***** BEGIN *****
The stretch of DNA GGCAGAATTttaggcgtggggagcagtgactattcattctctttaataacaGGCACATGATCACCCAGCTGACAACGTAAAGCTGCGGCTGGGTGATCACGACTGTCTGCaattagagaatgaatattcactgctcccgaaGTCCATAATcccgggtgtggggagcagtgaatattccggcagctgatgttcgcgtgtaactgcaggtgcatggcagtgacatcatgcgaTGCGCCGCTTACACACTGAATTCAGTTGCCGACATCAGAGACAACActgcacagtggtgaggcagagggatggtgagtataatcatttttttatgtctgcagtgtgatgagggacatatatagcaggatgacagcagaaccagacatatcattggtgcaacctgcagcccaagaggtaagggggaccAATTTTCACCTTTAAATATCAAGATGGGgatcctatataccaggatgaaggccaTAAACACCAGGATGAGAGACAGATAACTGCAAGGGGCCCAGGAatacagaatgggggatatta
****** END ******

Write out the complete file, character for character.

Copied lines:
The stretch of DNA GGCAGAATTttaggcgtggggagcagtgactattcattctctttaataacaGGCACATGATCACCCAGCTGACAACGTAAAGCTGCGGCTGGGTGATCACGACTGTCTGCaattagagaatgaatattcactgctcccgaaGTCCATAATcccgggtgtggggagcagtgaatattccggcagctgatgttcgcgtgtaactgcaggtgcatggcagtgacatcatgcgaTGCGCCGCTTACACACTGAATTCAGTTGCCGACATCAGAGACAACActgcacagtggtgaggcagagggatggtgagtataatcatttttttatgtctgcagtgtgatgagggacatatatagcaggatgacagcagaaccagacatatcattggtgcaacctgcagcccaagaggtaagggggaccAATTTTCACCTTTAAATATCAAGATGGGgatcctatataccaggatgaaggccaTAAACACCAGGATGAGAGACAGATAACTGCAAGGGGCCCAGGAatacagaatgggggatatta